PRO: Other cities have lessened the cost of railroad quiet zones
Oct. 24, 2010 at 5:24 a.m.
Victoria attorney Norman Jones, like most people, enjoys getting a good night's sleep.
But that is not something that comes easily for him because of the frequent train horns piercing the quiet of the night. He said one thing Victoria needs to address is the quality of life and that includes the loud whistles.
"All you have to do is sit down and add up how many horn blows per intersection," he said. "One train coming through town is a little over a hundred."
Jones estimated at least five to eight trains come through Victoria each day. He said that's a lot of noise and he can envision it interfering with plans to increase tourism and draw more conventions to the city.
"How's it going to sound when you're sitting there in a convention center and you hear 100 horns?" Jones asked. "How's that going to get tourists into town?"
He said even Flatonia, which is on a major train route, has quiet zones and the safety devices were installed at the city's expense to keep traffic from going around the cross-arms. Jones said the improvements were relatively simple and inexpensive.
"You do not have to have four of these barriers that come down on all sides of the tracks," he said. "There's a way to do this and do it inexpensively."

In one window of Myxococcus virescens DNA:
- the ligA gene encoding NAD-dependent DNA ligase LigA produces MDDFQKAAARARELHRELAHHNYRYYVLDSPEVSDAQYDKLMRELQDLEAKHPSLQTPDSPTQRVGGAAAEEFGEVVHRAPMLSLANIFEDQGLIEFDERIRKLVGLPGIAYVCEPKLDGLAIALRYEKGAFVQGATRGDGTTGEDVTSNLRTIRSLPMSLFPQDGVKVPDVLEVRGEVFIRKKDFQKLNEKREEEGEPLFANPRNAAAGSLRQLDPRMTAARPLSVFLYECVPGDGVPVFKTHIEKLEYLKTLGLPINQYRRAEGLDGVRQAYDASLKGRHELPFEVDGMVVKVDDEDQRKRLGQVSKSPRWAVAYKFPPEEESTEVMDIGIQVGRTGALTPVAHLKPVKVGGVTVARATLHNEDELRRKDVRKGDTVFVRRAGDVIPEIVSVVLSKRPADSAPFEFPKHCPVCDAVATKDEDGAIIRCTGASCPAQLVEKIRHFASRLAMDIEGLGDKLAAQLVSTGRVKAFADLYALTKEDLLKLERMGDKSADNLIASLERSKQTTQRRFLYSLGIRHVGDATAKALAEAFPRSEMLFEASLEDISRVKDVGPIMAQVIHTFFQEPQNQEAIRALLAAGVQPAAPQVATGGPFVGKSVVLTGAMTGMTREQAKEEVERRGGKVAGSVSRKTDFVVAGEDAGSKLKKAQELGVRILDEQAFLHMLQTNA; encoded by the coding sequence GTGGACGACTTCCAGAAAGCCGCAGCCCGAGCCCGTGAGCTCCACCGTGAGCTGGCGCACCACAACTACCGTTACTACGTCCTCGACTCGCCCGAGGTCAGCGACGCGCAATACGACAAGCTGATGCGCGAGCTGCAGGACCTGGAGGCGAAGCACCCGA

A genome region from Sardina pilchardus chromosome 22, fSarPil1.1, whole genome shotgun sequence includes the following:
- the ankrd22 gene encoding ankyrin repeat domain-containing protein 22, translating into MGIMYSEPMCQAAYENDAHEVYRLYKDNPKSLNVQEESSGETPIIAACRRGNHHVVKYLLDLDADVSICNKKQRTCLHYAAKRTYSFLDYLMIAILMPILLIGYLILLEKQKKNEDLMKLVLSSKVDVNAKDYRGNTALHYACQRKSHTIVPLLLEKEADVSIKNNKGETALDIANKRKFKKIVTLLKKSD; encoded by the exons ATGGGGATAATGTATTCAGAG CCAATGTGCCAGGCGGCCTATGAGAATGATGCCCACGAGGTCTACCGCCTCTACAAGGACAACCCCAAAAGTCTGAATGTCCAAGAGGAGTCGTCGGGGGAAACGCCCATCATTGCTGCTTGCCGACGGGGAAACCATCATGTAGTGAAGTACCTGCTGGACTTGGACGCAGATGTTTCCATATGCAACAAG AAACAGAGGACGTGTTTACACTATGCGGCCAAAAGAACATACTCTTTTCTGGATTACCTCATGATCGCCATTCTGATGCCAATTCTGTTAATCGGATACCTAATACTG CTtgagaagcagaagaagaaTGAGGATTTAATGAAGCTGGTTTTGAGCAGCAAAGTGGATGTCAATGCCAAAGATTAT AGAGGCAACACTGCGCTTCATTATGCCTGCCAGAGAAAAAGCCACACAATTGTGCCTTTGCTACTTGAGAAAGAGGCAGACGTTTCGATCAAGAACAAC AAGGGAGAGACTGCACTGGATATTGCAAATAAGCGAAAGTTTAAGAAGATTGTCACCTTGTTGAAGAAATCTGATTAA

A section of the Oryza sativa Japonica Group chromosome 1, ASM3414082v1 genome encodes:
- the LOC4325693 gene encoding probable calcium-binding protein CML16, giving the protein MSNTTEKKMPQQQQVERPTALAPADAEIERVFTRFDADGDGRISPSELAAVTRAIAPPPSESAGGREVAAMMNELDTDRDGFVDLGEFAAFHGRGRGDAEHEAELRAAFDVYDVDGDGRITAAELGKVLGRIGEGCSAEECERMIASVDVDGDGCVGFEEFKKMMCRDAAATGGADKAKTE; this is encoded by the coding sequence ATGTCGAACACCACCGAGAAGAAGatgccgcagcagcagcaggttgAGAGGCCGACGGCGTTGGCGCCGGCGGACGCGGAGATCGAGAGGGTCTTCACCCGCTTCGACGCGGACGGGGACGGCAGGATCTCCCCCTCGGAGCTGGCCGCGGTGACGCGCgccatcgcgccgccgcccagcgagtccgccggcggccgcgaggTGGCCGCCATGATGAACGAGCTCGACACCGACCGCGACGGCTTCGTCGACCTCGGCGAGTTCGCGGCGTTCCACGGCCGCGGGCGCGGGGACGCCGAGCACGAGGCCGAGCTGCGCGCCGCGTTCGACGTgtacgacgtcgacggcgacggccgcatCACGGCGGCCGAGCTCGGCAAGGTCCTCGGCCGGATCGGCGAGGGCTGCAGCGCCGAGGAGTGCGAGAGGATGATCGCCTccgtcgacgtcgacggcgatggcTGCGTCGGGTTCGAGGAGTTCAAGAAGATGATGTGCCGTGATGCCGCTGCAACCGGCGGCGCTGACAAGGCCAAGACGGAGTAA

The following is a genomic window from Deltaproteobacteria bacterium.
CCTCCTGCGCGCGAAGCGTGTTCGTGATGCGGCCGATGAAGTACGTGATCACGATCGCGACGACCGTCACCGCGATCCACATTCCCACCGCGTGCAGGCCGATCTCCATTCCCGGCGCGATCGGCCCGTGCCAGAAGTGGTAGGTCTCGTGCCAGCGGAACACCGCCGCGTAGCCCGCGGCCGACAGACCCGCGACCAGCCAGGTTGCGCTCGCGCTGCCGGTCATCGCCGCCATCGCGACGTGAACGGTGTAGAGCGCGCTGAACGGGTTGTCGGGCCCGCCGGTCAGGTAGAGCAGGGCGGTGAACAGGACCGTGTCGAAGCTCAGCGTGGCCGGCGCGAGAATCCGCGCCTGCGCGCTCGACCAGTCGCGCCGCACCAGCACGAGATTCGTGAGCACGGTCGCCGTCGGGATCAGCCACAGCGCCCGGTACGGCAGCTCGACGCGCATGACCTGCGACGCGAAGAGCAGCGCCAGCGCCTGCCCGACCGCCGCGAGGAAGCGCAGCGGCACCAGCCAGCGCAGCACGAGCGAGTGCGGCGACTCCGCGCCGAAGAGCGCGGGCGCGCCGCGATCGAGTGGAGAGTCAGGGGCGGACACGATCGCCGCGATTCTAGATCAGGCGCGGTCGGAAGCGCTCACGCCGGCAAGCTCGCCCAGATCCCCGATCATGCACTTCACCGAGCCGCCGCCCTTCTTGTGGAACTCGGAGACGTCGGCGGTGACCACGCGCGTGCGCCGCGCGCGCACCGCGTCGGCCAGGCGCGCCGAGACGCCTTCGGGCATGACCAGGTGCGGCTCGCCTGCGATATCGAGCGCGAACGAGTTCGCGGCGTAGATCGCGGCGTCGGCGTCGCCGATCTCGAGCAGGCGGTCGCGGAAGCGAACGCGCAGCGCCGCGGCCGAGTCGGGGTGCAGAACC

Teri Wilks, who serves on the Flatonia City Council, said residents there were also told that it would be an expensive proposition, costing $250,000 per intersection. She said she researched the topic on the Internet and found a way to install safety devices at a total cost of $50,000 for all four crossings.
The safety devices consist of a median with flexible pylons to keep traffic from crossing into the oncoming lane of traffic and going around the existing cross-arms.
"This really has been a blessing," she said. "It truly has affected everybody in the community in a positive way.
Wilks said 24 to 28 trains come through the city a day and each time, life would come to a halt as the engineers blew their deafening whistles nearly continuously.
There have been no car-train collisions since the quiet zones were established two years ago and engineers can still blow the whistles in emergency situations, she said.
"We did have some reaction before we put it in from people thinking that it was not going to be worth the little bit of cost it was going to be," Wilks said. "Now that it's here, everybody that I know loves it."
Mark Garretson, co-owner of Earthworks nursery, said he would welcome the quiet. His house is about a mile from the tracks and the trains still wake him up, which is one reason he supports the quiet zones.
"I think we need them for sure," he said. "It's just so disturbing."
Engineers sometimes blow the horns continuously for a quarter mile, making it impossible to even carry on a conversation, he said. At times it's almost unbearable, he said.